Dr. Jon R. Roebuck, Exec. Director
“Being a disciple means being constantly ready to bring the love of Jesus to others, and this can happen unexpectedly in anyplace: on the street in a city, or during work, or in a city square, or on a journey.” -Pope Francis, from Evangelii Gaudium (“The Joy of the Gospel”), No. 127.
I take a lot of things to work each day. Most days I carry my laptop. It’s a very portable workstation that contains a lot of my work and projects. I also take my cell phone to work each day. How would any of us survive without the ability to have our contacts, emails, and social media at our fingertips? Somedays I take my lunch. Recently my wife bought me a bunch of those disposable containers that I don’t have to remember to bring home. It makes the whole “leftovers for lunch” thing a whole lot more manageable. I take other things to work as well. I take books, snacks, keys, etc. I also take along my personality, my skillset, my ambitions. But the real question is, “Do I take along my faith?”
Many might argue that there should be a separation of faith and work; a duality of life that says live your faith at home, but not at the office. Such folks believe that work practices should not be impacted by one’s faith positions. Some fear that faith could be offensive, over-bearing, and perhaps even off-putting. But I’m not in that camp. I tend to believe that if faith is in you, it should always go with you and should even be evident to those around you. However, one’s faith should be naturally expressed, lovingly conveyed, and authentically lived. Faith should not be a club used to impose opinion condescendingly upon others. It is not to be a litmus test to judge another person’s worth or likeability. It is not to be used in any way that repels others from honest inquiry about your beliefs. As I understand it, our faith should draw people into relationship, not push them away. So how can we take our faith to work in a non-offensive, Christ-promoting, culturally-impacting way? Here’s a few thoughts…
Be Joyful. We can’t be up-beat and happy all the time. That’s not even close to what I am suggesting. Joy transcends emotions. It is rooted in the hope that we have in Christ Jesus, acknowledging that his faithfulness and love for us is constant and enduring. Being joyful means that we can offer peace, calm, and hope to those around us, even on a bad work day.
Do your best, always. Colossians 3:17 says, “Whatever you do in word or deed, do all in the name of the Lord Jesus.” There is a calling contained in that verse to work hard and to strive for excellence. Because we do all things “as unto the Lord,” we cannot settle for mediocrity. We must constantly ask, “Is this my best?” Details matter.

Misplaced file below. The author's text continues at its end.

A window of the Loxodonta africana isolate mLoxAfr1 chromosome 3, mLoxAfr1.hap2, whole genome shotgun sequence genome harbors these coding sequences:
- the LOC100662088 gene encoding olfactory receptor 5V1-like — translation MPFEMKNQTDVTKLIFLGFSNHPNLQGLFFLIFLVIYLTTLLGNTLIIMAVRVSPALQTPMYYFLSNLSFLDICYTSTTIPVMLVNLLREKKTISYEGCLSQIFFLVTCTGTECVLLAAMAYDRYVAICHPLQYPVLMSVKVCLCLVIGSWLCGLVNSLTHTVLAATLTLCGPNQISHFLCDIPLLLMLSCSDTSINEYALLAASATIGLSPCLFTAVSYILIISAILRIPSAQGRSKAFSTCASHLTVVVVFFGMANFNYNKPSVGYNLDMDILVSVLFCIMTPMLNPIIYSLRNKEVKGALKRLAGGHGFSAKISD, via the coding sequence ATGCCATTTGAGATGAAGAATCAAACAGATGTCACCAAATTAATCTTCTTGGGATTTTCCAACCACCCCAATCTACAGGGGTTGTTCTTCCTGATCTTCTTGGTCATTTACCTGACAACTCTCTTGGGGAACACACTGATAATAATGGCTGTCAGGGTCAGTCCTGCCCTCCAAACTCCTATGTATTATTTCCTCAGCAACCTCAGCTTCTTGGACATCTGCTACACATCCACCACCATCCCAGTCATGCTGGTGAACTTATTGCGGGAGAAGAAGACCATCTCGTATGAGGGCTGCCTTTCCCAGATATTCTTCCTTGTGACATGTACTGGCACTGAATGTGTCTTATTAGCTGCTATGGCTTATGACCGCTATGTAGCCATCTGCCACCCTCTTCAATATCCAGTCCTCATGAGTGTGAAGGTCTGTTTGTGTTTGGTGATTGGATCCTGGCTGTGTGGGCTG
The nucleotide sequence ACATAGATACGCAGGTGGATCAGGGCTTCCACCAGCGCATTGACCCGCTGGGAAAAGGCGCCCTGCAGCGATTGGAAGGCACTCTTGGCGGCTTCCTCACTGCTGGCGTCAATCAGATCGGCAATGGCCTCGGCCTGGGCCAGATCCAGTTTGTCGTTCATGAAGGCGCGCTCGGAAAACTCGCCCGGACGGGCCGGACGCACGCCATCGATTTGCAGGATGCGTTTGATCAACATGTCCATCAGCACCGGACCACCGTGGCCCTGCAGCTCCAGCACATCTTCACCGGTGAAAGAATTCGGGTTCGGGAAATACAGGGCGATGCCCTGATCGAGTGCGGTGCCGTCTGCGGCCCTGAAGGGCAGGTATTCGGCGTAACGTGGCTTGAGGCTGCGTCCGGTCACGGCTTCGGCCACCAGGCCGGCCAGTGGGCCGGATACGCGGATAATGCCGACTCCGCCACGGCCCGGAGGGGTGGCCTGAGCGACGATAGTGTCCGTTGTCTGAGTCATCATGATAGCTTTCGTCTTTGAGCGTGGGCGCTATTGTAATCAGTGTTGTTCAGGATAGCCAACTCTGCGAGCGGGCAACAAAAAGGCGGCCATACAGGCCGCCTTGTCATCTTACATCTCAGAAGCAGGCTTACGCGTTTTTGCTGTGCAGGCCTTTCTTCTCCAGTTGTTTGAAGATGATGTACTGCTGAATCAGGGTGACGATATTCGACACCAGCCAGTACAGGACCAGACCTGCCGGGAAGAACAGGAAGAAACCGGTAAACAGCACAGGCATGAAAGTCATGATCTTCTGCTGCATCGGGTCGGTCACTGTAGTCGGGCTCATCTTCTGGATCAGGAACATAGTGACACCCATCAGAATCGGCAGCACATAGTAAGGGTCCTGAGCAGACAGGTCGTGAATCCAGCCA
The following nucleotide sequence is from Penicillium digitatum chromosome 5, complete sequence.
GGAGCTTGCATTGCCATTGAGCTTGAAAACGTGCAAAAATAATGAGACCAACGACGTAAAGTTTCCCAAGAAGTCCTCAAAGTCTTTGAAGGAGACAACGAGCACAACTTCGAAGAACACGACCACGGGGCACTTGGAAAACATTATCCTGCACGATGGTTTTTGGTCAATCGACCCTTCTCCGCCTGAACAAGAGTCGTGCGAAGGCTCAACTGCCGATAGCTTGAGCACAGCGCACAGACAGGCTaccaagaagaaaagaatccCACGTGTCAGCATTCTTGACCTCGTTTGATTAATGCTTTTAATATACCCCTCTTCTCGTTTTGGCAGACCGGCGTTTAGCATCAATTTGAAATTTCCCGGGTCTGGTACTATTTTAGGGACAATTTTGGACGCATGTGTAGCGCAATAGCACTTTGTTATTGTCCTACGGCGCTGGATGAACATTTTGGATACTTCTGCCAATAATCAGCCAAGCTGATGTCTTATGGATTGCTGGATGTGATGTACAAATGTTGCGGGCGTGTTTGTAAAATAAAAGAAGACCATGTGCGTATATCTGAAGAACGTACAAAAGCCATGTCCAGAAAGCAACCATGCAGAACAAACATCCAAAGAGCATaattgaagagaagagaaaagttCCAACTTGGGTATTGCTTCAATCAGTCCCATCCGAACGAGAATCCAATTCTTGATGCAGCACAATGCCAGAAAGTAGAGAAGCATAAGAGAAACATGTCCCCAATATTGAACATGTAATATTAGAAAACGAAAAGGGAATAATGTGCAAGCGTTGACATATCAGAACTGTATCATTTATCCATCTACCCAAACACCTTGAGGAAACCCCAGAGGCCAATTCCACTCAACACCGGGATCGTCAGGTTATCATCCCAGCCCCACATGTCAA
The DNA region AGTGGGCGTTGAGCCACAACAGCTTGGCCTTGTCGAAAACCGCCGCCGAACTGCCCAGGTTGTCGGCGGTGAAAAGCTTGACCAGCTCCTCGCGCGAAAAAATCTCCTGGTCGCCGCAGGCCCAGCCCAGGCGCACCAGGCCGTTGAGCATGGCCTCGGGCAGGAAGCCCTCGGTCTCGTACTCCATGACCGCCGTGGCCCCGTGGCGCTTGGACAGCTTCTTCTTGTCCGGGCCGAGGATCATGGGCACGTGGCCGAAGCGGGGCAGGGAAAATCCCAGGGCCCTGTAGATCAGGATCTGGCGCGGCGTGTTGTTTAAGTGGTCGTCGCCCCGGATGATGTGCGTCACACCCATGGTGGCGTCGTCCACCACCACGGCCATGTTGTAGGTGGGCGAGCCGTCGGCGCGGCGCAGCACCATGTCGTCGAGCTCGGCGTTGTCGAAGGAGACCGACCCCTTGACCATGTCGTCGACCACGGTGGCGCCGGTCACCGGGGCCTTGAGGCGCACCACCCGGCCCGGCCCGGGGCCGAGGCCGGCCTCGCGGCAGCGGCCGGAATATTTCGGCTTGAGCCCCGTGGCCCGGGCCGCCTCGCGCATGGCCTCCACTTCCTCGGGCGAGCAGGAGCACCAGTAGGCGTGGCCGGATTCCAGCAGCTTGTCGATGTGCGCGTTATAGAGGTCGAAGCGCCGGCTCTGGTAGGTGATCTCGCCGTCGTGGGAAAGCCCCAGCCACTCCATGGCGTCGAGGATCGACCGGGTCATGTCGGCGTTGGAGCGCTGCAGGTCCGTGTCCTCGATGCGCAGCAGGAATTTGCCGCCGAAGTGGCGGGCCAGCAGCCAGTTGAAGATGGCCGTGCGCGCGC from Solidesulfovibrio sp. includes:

Treat others with civility and respect. I Cor. 3:16 reminds us that the Holy Spirit lives in us. The fruit of the Spirit is love, joy, peace, patience, kindness, goodness, gentleness, faithfulness, and self-control. (Gal. 5:22-23) No Spirit-led person should allow rudeness, anger, or a lack of decency and civility to come from their mouths or hearts. It’s just not in us if we are Spirit-filled.
Be honest. Faith demands integrity. When people can’t trust your words, how will they ever trust in the Savior you proclaim?
Be supportive. There will always be people around you in the work environment who are experiencing difficulties. And although we cannot pretend to “fix” everything in their lives, we can offer support and encouragement. Sometimes it’s as simple as taking the time to listen. Sometimes it’s as simple as the promise to pray for them, or better yet, to take a moment to pray with them.
Practice forgiveness as a daily discipline. One of the hardest demands of the Christian faith is that of forgiveness. It is also one of the most clearly evident ways we have to demonstrate our commitment to Christ. We should make a habit of telling people that we are sorry when we have wrong them, and forgive them when they have wronged us. It means that we cannot become “historical” with every infraction. We have to model a complete offering of grace and a willingness to trust again.
It is never an easy quest to live one’s faith consistently and openly before the world. But it is what Christ expects of us. So take your faith along on the ride to work this week. Let it be lovingly evident in everything that you do.